Message from the General Manager
For the past few years, my December column has been comprised of observations about how technology and media are changing. And it’s tempting to take the end of the year to mark another milestone on that road. But I won’t, other than to note almost half my columns this past year have been on that theme. I suppose that’s all that needs to be said about the pace of change in television and media.
Instead, I’ll take a more traditional approach and take a look back; in this case way back. As a member, you know your support is our biggest source of revenue and what sustains this service both here in western New England and across America. In 2013, we put a lot of effort into deeply examining the state of our membership model. During that process we uncovered something remarkable and gratifying: literally thousands of our members have been members for a really long time. In fact, roughly 1,000 families have been members for 25 consecutive years. They never missed one year. Incredible!
We wanted to connect with these folks. To that end, we invited them (actually, many of you), to visit the station for a tour, lunch, and conversation about public TV and public media. Although not everyone could take us up on the offer, most responded with gratitude for our recognition. For those who could make the visit, I can only hope that they got as much out of it as we did.
The staff and I were awed by our long-time members’ knowledge, understanding, and passion for the values that are the hallmarks of public TV. For instance, we professionals get the poll results that tell us PBS is the most trusted institution in America, but when we hear it from real people, who have proven their trust through decades of financial support, it is truly inspiring. It was terrific to have a group that didn’t need to be “sold” on public TV. We heard stories of what programs they remembered, like Death of a Princess, the early years of Robert MacNeil and Jim Lehrer, Postcards from Buster, and yes, they even shared their stories about recent hits like Downton Abbey. They were grateful and proud of this work. Frankly, so were we.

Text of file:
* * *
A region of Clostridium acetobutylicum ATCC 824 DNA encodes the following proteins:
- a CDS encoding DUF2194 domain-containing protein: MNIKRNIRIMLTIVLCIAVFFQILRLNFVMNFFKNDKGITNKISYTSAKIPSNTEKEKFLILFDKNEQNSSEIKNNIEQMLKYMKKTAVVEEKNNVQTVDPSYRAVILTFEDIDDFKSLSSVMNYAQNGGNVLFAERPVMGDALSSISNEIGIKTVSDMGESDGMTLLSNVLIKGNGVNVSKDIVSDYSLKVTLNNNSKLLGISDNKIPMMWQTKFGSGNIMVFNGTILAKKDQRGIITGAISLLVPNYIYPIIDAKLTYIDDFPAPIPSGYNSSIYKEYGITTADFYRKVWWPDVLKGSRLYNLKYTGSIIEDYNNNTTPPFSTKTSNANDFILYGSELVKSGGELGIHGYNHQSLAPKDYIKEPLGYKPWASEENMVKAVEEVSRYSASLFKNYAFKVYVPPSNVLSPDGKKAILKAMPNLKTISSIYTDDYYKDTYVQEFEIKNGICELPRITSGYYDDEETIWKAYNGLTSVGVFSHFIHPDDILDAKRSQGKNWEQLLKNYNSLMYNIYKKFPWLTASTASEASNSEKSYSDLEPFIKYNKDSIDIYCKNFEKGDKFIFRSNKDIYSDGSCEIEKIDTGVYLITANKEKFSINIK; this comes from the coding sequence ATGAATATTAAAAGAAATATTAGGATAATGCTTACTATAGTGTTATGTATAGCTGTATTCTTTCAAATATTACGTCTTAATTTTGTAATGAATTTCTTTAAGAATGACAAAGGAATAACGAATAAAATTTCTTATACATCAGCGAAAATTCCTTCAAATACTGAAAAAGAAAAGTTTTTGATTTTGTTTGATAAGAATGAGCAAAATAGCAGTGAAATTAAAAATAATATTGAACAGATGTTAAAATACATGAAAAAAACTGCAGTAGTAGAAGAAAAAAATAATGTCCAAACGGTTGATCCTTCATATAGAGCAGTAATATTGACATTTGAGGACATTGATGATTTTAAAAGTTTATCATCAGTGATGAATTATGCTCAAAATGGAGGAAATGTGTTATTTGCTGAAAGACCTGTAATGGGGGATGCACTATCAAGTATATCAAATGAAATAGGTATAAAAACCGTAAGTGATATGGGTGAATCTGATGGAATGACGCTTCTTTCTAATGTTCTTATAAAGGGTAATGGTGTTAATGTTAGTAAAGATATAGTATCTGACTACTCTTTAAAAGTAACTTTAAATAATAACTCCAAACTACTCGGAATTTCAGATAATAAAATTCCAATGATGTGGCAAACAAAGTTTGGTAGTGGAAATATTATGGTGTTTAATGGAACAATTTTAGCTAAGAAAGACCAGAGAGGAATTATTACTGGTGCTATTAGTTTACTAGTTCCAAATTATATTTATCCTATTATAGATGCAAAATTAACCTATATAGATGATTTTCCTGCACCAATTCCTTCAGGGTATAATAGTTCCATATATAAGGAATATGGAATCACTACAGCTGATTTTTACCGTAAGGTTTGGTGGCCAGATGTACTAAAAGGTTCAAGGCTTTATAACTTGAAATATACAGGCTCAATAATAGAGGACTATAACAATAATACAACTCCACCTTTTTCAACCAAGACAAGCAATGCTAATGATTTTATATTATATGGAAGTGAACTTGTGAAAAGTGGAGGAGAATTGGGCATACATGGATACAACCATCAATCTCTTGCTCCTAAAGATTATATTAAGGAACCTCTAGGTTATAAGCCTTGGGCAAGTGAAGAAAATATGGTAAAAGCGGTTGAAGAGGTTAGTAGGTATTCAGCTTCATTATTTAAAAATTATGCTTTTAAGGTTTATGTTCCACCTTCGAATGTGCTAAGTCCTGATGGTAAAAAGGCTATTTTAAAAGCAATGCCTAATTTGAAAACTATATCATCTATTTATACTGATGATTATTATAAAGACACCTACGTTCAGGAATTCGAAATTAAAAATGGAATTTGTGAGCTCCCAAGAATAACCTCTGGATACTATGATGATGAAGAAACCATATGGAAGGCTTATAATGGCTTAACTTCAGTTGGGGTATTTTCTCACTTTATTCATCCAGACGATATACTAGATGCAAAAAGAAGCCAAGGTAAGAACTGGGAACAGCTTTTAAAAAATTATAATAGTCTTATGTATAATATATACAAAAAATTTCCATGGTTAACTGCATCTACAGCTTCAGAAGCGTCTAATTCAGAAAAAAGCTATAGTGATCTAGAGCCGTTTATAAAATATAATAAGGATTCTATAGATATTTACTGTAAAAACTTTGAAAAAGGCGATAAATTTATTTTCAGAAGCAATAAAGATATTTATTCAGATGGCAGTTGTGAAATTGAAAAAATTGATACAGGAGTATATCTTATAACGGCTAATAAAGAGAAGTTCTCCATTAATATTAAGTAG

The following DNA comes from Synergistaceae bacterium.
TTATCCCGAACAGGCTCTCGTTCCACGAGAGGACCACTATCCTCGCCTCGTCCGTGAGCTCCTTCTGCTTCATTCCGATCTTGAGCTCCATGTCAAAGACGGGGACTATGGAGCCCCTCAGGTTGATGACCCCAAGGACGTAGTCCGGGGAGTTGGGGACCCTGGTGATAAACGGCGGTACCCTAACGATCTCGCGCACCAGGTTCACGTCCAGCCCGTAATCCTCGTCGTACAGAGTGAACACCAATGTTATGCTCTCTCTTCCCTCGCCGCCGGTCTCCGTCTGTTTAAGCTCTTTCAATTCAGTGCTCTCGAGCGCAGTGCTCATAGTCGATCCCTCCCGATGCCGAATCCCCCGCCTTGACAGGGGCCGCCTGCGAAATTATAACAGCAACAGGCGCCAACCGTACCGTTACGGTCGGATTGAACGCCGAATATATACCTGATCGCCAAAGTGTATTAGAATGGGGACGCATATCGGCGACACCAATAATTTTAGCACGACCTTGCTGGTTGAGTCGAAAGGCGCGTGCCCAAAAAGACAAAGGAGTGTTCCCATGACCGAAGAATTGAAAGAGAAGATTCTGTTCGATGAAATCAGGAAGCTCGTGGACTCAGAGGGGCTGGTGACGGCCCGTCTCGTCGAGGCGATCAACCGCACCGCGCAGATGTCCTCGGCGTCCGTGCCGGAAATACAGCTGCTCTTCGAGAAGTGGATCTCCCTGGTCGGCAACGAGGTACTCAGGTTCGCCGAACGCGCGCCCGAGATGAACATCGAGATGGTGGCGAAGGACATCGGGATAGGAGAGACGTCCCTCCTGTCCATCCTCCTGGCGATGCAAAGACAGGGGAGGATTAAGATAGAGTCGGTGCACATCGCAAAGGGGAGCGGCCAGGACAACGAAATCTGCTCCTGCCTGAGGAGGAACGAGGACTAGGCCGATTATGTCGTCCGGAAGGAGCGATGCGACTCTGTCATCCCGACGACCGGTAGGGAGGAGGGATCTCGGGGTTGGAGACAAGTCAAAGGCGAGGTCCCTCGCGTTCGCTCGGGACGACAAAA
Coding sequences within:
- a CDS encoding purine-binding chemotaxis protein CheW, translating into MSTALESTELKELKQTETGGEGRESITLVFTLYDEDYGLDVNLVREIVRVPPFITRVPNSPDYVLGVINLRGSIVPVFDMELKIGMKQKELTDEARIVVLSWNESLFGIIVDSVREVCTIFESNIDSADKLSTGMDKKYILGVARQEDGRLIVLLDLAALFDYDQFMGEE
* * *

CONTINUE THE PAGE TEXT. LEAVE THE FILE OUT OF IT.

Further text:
Normally, storytelling is something we do at WGBY for viewers and members. It’s terrific when the tables are turned and we get to hear from them. Maybe you have a story of your own?
Thanks for your support. Whether it’s been ongoing for over 25 years or only since last week, it does make a difference.
Russell J. Peotter